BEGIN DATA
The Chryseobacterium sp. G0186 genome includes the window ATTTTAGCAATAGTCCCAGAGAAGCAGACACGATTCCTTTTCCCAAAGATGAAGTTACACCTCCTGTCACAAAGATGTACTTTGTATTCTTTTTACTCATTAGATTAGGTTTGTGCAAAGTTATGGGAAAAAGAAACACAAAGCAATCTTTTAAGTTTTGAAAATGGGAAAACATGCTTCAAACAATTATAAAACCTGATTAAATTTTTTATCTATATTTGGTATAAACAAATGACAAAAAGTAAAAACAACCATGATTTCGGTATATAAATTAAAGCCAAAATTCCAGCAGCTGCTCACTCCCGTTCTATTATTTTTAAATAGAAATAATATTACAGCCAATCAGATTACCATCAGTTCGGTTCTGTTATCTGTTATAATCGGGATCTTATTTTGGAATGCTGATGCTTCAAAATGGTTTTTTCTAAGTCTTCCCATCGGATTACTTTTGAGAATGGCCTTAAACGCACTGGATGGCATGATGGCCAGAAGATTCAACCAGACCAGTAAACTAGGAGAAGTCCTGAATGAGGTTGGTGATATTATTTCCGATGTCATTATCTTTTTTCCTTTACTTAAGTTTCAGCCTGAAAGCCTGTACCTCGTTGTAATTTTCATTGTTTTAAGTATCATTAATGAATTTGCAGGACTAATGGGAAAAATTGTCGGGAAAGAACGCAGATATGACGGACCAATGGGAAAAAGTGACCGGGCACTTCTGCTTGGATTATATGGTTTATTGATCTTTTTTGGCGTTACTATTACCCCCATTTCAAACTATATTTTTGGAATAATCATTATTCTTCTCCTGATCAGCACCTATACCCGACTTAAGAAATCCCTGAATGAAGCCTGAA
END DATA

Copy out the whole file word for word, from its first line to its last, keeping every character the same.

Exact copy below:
The Chryseobacterium sp. G0186 genome includes the window ATTTTAGCAATAGTCCCAGAGAAGCAGACACGATTCCTTTTCCCAAAGATGAAGTTACACCTCCTGTCACAAAGATGTACTTTGTATTCTTTTTACTCATTAGATTAGGTTTGTGCAAAGTTATGGGAAAAAGAAACACAAAGCAATCTTTTAAGTTTTGAAAATGGGAAAACATGCTTCAAACAATTATAAAACCTGATTAAATTTTTTATCTATATTTGGTATAAACAAATGACAAAAAGTAAAAACAACCATGATTTCGGTATATAAATTAAAGCCAAAATTCCAGCAGCTGCTCACTCCCGTTCTATTATTTTTAAATAGAAATAATATTACAGCCAATCAGATTACCATCAGTTCGGTTCTGTTATCTGTTATAATCGGGATCTTATTTTGGAATGCTGATGCTTCAAAATGGTTTTTTCTAAGTCTTCCCATCGGATTACTTTTGAGAATGGCCTTAAACGCACTGGATGGCATGATGGCCAGAAGATTCAACCAGACCAGTAAACTAGGAGAAGTCCTGAATGAGGTTGGTGATATTATTTCCGATGTCATTATCTTTTTTCCTTTACTTAAGTTTCAGCCTGAAAGCCTGTACCTCGTTGTAATTTTCATTGTTTTAAGTATCATTAATGAATTTGCAGGACTAATGGGAAAAATTGTCGGGAAAGAACGCAGATATGACGGACCAATGGGAAAAAGTGACCGGGCACTTCTGCTTGGATTATATGGTTTATTGATCTTTTTTGGCGTTACTATTACCCCCATTTCAAACTATATTTTTGGAATAATCATTATTCTTCTCCTGATCAGCACCTATACCCGACTTAAGAAATCCCTGAATGAAGCCTGAA